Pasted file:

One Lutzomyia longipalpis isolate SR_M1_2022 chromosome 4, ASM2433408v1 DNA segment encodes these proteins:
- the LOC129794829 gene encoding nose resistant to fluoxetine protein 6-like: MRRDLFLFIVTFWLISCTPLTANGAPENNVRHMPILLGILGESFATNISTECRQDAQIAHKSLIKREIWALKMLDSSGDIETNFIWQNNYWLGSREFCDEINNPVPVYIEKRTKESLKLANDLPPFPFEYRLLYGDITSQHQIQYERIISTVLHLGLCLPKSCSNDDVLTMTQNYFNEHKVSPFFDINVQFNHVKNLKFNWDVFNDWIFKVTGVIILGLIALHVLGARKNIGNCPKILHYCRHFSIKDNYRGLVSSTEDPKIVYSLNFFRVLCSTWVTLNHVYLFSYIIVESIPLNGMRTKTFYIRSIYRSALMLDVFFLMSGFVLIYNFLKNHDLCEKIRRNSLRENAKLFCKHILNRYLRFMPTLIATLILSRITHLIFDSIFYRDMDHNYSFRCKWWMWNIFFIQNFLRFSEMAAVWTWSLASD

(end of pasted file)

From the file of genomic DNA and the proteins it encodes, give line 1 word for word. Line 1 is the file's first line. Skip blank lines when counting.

One Lutzomyia longipalpis isolate SR_M1_2022 chromosome 4, ASM2433408v1 DNA segment encodes these proteins: